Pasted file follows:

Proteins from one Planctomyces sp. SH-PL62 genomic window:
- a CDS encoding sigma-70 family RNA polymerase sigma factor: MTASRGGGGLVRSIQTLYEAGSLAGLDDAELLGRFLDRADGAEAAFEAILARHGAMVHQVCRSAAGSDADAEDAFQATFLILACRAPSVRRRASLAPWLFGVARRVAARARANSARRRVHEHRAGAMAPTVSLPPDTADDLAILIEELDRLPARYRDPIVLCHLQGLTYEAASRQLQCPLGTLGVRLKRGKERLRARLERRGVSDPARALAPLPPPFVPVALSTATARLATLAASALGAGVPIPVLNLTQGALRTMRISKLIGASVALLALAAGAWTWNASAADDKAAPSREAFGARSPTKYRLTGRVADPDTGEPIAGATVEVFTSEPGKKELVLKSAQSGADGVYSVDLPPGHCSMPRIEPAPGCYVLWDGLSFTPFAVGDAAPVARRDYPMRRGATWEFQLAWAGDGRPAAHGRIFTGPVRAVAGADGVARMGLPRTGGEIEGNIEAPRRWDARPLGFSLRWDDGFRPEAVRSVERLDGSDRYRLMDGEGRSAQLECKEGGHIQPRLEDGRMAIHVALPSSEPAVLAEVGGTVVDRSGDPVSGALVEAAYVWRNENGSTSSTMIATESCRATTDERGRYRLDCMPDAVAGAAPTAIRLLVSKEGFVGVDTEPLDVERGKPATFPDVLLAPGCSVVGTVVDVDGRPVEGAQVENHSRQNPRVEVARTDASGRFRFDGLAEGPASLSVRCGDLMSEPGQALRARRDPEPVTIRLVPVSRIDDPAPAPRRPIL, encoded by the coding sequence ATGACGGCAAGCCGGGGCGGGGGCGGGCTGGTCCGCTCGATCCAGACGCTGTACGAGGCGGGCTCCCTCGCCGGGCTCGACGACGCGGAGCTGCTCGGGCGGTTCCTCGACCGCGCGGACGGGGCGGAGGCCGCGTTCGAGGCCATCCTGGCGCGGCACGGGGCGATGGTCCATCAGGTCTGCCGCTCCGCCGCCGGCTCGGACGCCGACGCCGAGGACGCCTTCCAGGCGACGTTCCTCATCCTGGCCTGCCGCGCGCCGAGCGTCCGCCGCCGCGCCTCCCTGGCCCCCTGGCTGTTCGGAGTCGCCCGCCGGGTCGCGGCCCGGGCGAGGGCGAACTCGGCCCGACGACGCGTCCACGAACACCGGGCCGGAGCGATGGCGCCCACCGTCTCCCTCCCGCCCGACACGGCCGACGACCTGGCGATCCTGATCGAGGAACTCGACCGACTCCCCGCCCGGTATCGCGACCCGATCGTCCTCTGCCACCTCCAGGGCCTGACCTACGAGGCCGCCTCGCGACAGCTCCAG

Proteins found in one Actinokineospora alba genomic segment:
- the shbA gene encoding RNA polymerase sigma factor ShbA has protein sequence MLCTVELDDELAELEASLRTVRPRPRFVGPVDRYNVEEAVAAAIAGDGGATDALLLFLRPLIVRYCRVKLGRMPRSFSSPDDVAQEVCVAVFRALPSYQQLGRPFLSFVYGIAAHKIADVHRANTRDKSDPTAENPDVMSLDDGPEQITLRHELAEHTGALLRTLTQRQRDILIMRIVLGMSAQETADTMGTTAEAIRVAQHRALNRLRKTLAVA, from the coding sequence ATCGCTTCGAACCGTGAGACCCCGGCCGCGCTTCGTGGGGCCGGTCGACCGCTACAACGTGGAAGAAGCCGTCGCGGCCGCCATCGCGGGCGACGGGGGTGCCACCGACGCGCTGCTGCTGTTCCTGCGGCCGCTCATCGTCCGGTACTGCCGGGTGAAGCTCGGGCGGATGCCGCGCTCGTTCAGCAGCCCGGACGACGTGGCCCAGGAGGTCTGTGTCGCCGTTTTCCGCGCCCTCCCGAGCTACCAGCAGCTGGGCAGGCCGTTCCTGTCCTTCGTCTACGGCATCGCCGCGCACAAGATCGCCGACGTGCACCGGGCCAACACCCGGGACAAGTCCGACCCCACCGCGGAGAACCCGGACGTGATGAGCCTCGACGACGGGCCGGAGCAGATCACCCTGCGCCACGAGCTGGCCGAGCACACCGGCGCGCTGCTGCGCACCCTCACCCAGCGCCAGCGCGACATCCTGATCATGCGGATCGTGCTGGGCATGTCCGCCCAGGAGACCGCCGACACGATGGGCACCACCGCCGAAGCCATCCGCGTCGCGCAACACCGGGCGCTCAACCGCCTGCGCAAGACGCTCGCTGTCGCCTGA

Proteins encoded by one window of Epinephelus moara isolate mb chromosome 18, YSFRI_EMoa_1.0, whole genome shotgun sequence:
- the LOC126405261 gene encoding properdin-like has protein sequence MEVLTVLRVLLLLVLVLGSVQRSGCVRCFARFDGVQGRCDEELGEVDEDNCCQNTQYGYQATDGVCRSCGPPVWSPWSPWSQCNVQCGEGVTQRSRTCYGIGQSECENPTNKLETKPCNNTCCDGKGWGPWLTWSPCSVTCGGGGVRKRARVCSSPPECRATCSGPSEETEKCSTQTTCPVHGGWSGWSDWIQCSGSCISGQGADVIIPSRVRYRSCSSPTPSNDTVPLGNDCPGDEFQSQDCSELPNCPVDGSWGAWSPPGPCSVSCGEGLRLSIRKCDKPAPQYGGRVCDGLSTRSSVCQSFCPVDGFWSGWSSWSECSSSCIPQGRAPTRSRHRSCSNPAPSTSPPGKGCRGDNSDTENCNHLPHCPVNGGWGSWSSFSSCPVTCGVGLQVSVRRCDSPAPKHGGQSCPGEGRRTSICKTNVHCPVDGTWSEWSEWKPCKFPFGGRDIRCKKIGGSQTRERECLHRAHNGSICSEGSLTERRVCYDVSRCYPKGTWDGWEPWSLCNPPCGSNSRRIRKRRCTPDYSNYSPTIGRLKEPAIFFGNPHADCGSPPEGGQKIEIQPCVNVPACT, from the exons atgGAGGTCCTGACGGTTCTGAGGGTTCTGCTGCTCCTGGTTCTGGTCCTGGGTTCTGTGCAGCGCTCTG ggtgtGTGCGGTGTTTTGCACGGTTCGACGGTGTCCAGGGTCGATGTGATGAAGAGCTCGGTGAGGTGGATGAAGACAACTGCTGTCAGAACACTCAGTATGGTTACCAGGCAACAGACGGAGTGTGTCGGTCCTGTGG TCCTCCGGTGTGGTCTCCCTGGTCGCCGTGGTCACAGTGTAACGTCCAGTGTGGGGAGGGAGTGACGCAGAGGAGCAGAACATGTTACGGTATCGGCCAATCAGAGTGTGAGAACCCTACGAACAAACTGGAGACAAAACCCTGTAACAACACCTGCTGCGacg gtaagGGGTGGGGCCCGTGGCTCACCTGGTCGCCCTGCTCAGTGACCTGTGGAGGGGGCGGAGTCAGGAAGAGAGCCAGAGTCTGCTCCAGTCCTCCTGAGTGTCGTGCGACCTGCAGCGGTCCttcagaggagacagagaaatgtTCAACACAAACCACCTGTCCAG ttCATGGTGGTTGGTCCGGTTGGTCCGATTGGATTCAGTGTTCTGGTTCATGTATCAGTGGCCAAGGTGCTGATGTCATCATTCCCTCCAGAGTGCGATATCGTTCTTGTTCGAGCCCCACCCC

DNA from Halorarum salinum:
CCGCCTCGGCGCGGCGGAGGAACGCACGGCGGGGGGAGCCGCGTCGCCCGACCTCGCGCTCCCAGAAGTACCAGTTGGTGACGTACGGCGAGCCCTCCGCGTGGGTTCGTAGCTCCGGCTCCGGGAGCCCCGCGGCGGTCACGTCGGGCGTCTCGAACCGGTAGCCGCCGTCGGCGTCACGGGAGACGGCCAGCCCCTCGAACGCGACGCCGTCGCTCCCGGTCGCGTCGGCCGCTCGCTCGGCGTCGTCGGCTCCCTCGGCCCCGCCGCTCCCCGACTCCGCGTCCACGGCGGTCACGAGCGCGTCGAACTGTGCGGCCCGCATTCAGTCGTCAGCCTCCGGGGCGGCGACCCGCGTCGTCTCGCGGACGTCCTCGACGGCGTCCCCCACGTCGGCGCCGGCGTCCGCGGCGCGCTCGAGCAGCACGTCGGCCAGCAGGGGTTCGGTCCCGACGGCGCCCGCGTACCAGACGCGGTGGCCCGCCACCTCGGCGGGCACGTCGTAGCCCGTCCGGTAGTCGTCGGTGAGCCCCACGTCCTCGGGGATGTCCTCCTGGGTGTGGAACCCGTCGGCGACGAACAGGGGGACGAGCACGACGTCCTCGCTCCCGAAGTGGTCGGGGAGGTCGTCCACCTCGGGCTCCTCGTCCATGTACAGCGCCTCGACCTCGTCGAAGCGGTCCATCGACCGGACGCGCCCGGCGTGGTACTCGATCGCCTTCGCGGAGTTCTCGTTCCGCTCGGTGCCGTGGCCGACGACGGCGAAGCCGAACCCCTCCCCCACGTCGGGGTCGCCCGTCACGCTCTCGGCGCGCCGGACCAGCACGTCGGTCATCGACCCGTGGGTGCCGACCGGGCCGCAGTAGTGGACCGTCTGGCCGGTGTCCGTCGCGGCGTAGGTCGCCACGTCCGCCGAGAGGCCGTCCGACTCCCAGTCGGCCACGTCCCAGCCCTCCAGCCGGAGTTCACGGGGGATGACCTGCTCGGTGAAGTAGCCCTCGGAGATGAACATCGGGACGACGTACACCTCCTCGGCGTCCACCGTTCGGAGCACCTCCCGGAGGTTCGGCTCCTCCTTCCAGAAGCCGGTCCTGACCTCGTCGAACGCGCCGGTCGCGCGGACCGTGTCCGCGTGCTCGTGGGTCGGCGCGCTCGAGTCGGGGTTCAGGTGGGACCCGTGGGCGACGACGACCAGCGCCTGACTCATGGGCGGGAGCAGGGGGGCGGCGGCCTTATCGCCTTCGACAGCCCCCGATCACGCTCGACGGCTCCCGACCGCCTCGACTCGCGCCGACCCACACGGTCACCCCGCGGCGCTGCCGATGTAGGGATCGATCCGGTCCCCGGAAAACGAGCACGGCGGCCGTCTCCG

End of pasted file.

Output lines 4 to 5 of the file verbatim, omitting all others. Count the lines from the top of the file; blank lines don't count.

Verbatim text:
- the shbA gene encoding RNA polymerase sigma factor ShbA has protein sequence MLCTVELDDELAELEASLRTVRPRPRFVGPVDRYNVEEAVAAAIAGDGGATDALLLFLRPLIVRYCRVKLGRMPRSFSSPDDVAQEVCVAVFRALPSYQQLGRPFLSFVYGIAAHKIADVHRANTRDKSDPTAENPDVMSLDDGPEQITLRHELAEHTGALLRTLTQRQRDILIMRIVLGMSAQETADTMGTTAEAIRVAQHRALNRLRKTLAVA, from the coding sequence ATCGCTTCGAACCGTGAGACCCCGGCCGCGCTTCGTGGGGCCGGTCGACCGCTACAACGTGGAAGAAGCCGTCGCGGCCGCCATCGCGGGCGACGGGGGTGCCACCGACGCGCTGCTGCTGTTCCTGCGGCCGCTCATCGTCCGGTACTGCCGGGTGAAGCTCGGGCGGATGCCGCGCTCGTTCAGCAGCCCGGACGACGTGGCCCAGGAGGTCTGTGTCGCCGTTTTCCGCGCCCTCCCGAGCTACCAGCAGCTGGGCAGGCCGTTCCTGTCCTTCGTCTACGGCATCGCCGCGCACAAGATCGCCGACGTGCACCGGGCCAACACCCGGGACAAGTCCGACCCCACCGCGGAGAACCCGGACGTGATGAGCCTCGACGACGGGCCGGAGCAGATCACCCTGCGCCACGAGCTGGCCGAGCACACCGGCGCGCTGCTGCGCACCCTCACCCAGCGCCAGCGCGACATCCTGATCATGCGGATCGTGCTGGGCATGTCCGCCCAGGAGACCGCCGACACGATGGGCACCACCGCCGAAGCCATCCGCGTCGCGCAACACCGGGCGCTCAACCGCCTGCGCAAGACGCTCGCTGTCGCCTGA

Proteins encoded by one window of Epinephelus moara isolate mb chromosome 18, YSFRI_EMoa_1.0, whole genome shotgun sequence: